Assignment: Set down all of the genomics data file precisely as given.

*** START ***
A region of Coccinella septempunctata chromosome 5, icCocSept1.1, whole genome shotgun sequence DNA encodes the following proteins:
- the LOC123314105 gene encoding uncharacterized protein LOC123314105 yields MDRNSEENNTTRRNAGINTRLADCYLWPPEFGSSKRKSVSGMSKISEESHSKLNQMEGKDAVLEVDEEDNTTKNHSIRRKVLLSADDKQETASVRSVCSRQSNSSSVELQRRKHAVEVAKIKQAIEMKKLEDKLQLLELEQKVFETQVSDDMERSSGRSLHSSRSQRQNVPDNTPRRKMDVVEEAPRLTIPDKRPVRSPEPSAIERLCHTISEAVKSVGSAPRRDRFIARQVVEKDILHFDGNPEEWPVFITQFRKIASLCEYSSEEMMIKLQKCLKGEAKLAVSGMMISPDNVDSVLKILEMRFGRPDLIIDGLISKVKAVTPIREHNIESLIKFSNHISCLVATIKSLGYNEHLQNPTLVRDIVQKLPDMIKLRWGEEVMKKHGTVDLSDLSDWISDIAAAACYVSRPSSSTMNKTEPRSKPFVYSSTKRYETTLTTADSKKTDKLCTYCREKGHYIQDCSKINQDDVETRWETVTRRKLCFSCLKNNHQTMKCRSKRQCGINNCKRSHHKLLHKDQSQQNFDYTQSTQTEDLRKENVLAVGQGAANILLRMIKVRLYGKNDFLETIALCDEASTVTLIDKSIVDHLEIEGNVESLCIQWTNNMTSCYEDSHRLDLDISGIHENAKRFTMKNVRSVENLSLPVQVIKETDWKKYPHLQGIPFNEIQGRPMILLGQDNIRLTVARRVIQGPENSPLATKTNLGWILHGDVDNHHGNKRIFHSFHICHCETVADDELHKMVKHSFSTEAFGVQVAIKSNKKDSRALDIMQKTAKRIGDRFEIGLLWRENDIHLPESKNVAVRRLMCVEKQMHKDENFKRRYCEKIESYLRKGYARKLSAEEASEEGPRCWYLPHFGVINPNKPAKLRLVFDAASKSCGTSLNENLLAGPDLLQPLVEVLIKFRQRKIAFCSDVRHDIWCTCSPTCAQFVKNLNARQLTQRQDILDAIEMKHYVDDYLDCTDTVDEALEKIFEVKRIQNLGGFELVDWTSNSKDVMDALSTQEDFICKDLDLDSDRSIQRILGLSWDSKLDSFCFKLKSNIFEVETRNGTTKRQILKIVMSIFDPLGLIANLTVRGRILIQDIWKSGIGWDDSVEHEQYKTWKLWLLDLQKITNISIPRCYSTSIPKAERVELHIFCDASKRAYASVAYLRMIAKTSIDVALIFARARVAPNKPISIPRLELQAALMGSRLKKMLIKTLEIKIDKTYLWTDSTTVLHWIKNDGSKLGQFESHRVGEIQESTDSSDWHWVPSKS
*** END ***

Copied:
A region of Coccinella septempunctata chromosome 5, icCocSept1.1, whole genome shotgun sequence DNA encodes the following proteins:
- the LOC123314105 gene encoding uncharacterized protein LOC123314105 yields MDRNSEENNTTRRNAGINTRLADCYLWPPEFGSSKRKSVSGMSKISEESHSKLNQMEGKDAVLEVDEEDNTTKNHSIRRKVLLSADDKQETASVRSVCSRQSNSSSVELQRRKHAVEVAKIKQAIEMKKLEDKLQLLELEQKVFETQVSDDMERSSGRSLHSSRSQRQNVPDNTPRRKMDVVEEAPRLTIPDKRPVRSPEPSAIERLCHTISEAVKSVGSAPRRDRFIARQVVEKDILHFDGNPEEWPVFITQFRKIASLCEYSSEEMMIKLQKCLKGEAKLAVSGMMISPDNVDSVLKILEMRFGRPDLIIDGLISKVKAVTPIREHNIESLIKFSNHISCLVATIKSLGYNEHLQNPTLVRDIVQKLPDMIKLRWGEEVMKKHGTVDLSDLSDWISDIAAAACYVSRPSSSTMNKTEPRSKPFVYSSTKRYETTLTTADSKKTDKLCTYCREKGHYIQDCSKINQDDVETRWETVTRRKLCFSCLKNNHQTMKCRSKRQCGINNCKRSHHKLLHKDQSQQNFDYTQSTQTEDLRKENVLAVGQGAANILLRMIKVRLYGKNDFLETIALCDEASTVTLIDKSIVDHLEIEGNVESLCIQWTNNMTSCYEDSHRLDLDISGIHENAKRFTMKNVRSVENLSLPVQVIKETDWKKYPHLQGIPFNEIQGRPMILLGQDNIRLTVARRVIQGPENSPLATKTNLGWILHGDVDNHHGNKRIFHSFHICHCETVADDELHKMVKHSFSTEAFGVQVAIKSNKKDSRALDIMQKTAKRIGDRFEIGLLWRENDIHLPESKNVAVRRLMCVEKQMHKDENFKRRYCEKIESYLRKGYARKLSAEEASEEGPRCWYLPHFGVINPNKPAKLRLVFDAASKSCGTSLNENLLAGPDLLQPLVEVLIKFRQRKIAFCSDVRHDIWCTCSPTCAQFVKNLNARQLTQRQDILDAIEMKHYVDDYLDCTDTVDEALEKIFEVKRIQNLGGFELVDWTSNSKDVMDALSTQEDFICKDLDLDSDRSIQRILGLSWDSKLDSFCFKLKSNIFEVETRNGTTKRQILKIVMSIFDPLGLIANLTVRGRILIQDIWKSGIGWDDSVEHEQYKTWKLWLLDLQKITNISIPRCYSTSIPKAERVELHIFCDASKRAYASVAYLRMIAKTSIDVALIFARARVAPNKPISIPRLELQAALMGSRLKKMLIKTLEIKIDKTYLWTDSTTVLHWIKNDGSKLGQFESHRVGEIQESTDSSDWHWVPSKS